Las Fiestas Patrias
The past week here has been defined by two major historical events in Chilean history: September 11th (1973) and September 18th (1810).
September 11th has long been a notable day in the lives of people from the US, given the terrorist attacks that took place on in 2001 in New York City. However, this day has held importance in Chilean history for much longer, as it marks the day the US-backed coup led by Pinochet occurred in 1973. While we haven’t quite gotten to this point in my history class, it’s very apparent that the coup remains a polarizing topic. On the 11th there were numerous marches, protests, and even celebrations throughout the city and country; in Santiago there was one march to and one march from the general cemetery. One week later, on the 18th, is Chile’s independence day, celebrated with gusto for most of the month of September. These festivities are called the fiestas patrias, and they’re marked by massive celebrations.
The fiestas patrias are mainly celebrated at fondas, which I can only describe as carnival-like tent parties that attract thousands of people. The average fonda offers traditional games, foods, music, shows, artisanal crafts, and so much more. Found all over Santiago, they really make it clear that Chileans know how to throw a party – some fondas last until after 5AM! Some foods typical to Chile, and the fondas, include:
Anticuchos: kabobs with beef and assorted veggies
Mote con huesillo: cooked peaches and wheat husks in nectar
Chicha: sweet fermented wine
Empanadas de pino: empanadas filled with a mixture of beef and onions, with a big of hard-boiled egg and an olive
Asado: a range of barbecued items
Churros: usually filled with manjar or chocolate
Cuchuflis: a tubular spongy dessert filled with manjar
Besides the copious amounts of food, another staple of the fondas is the cueca, Chile’s national dance. One of my Chilean friends told me that the cueca is really only danced on and around the 18th, and called it outdated. That being said, the cueca is everywhere during the fiestas patrias, and despite the opinions of other college-age students is endeared by kids and adults alike.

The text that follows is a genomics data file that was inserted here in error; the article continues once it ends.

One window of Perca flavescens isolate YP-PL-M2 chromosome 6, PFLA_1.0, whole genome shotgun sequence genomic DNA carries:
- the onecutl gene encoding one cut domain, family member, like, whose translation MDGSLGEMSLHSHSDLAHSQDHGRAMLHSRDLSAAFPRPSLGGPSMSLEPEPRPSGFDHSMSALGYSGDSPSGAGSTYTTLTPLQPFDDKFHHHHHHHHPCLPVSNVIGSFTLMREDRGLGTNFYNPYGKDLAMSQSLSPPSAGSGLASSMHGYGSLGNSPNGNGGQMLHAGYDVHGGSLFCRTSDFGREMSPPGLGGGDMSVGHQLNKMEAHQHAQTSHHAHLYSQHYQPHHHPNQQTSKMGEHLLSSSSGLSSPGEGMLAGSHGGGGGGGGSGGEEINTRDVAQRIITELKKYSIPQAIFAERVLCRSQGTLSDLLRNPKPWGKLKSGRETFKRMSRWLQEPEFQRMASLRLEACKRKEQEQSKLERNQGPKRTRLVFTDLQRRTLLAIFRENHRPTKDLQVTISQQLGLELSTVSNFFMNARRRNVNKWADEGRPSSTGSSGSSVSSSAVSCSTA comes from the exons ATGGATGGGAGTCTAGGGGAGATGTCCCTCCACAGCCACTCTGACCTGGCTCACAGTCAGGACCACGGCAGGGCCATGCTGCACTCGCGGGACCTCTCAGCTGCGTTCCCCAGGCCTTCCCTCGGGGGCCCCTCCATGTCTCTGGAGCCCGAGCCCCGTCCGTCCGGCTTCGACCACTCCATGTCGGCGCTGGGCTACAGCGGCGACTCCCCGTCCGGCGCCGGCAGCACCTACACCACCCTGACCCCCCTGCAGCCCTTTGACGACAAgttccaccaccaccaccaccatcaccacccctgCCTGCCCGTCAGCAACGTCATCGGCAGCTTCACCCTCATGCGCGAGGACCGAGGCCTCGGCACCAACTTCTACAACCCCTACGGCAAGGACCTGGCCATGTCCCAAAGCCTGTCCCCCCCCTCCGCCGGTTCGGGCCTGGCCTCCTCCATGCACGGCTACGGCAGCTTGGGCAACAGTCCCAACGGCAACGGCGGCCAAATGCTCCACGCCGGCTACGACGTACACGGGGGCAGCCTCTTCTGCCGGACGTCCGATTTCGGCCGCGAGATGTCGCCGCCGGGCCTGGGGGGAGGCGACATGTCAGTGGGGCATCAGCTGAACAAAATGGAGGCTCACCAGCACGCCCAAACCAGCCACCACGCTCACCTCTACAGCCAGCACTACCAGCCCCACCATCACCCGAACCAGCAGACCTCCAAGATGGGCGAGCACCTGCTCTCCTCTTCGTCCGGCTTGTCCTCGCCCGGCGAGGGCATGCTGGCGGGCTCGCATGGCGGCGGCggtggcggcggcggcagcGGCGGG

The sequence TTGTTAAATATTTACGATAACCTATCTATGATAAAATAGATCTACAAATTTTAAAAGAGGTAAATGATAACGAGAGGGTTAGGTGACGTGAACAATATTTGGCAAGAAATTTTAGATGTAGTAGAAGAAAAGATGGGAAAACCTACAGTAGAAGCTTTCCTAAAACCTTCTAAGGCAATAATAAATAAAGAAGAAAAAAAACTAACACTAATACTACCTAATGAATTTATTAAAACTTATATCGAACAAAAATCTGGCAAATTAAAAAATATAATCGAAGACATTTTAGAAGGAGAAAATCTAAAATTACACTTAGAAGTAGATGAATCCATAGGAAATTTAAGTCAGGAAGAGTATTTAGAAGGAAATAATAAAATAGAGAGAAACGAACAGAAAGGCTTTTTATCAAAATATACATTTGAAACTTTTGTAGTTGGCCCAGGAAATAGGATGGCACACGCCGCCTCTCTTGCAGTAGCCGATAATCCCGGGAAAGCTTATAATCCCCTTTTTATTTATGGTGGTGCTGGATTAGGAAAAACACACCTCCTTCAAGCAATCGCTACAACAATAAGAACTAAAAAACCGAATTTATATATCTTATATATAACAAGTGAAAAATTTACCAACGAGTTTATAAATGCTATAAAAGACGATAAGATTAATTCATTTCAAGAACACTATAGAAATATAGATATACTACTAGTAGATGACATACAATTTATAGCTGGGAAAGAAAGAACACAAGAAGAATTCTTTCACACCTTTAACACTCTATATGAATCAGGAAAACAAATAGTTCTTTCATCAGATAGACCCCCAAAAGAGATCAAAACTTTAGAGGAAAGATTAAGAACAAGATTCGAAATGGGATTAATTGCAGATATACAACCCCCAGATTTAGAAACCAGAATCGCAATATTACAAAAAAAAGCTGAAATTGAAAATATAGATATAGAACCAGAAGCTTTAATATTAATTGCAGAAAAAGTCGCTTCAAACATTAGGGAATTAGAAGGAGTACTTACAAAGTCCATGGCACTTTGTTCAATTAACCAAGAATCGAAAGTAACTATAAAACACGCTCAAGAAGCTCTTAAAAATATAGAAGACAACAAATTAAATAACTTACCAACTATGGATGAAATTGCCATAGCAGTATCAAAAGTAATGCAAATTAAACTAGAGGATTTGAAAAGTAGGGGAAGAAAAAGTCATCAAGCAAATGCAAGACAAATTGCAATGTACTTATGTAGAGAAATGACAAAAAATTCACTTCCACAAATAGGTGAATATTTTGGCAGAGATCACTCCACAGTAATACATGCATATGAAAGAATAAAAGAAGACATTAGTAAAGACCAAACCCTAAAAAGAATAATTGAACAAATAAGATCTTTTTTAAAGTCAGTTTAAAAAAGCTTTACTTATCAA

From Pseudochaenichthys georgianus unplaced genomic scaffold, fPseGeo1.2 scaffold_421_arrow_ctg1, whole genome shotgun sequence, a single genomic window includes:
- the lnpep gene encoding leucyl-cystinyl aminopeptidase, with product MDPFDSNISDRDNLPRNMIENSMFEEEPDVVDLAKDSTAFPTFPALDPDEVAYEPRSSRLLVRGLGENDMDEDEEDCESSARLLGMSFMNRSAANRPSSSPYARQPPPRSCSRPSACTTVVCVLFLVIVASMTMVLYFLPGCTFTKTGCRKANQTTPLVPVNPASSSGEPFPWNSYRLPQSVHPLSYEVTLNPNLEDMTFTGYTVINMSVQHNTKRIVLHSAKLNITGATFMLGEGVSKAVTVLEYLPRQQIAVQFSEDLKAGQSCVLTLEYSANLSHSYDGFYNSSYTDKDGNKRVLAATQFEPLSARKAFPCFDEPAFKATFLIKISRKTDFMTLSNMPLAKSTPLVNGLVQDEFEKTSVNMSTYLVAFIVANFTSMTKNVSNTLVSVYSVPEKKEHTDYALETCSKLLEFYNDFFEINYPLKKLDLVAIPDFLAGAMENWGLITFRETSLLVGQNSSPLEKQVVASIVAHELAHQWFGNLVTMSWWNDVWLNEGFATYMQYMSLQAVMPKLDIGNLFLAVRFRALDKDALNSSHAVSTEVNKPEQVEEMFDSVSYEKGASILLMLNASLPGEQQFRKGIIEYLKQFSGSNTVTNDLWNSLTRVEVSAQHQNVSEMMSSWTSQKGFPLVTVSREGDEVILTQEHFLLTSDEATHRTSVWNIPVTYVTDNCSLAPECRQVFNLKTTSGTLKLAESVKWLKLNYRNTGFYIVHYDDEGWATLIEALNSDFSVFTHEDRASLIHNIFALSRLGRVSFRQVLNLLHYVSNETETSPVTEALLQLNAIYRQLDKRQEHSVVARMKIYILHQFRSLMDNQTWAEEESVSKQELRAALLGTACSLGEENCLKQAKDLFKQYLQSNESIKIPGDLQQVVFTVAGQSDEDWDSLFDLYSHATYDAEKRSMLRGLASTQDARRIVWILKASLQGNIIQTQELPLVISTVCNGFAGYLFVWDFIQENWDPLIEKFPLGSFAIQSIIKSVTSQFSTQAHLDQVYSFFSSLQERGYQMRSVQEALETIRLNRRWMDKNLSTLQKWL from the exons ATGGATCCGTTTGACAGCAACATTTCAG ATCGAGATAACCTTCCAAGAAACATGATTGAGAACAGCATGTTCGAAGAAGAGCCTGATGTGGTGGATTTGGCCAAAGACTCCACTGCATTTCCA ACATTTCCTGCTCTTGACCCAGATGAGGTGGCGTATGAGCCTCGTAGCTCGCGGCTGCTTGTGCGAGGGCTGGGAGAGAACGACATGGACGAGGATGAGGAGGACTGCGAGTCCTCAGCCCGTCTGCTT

While I took the time to visit a couple of fondas during the fiestas patrias, I was also able to walk around parts of Santiago when most Chileans were partying and truly get a grasp on just how celebrated the day of independence is here. The only other people out were tourists, and nearly every single shop was closed; some even closed the day before the 18th.
The fiestas patrias have been described to me as a time when the entire country comes together to celebrate being Chilean, to revel in the country’s history, traditions, and of course, delicious food and drinks. Coming only a week after September 11th, a date that remains very charged for many Chileans, it was definitely an experience to see people come together and celebrate.Cuchiflis are the lil rolled items on the right side of this vendor’s stock! Horses being shown by members of the Chilean police force The site of a rodeo, another traditional Chilean event found at many fondas Stands selling anticuchos and terremotos Plaza Italia/Plaza Baquedano, which is normally filled with people at all hours, was nearly empty on the 18th Great weather for the 18th; in the past Chileans have been urged to barbecue less because of the already high levels of pollution in Santiago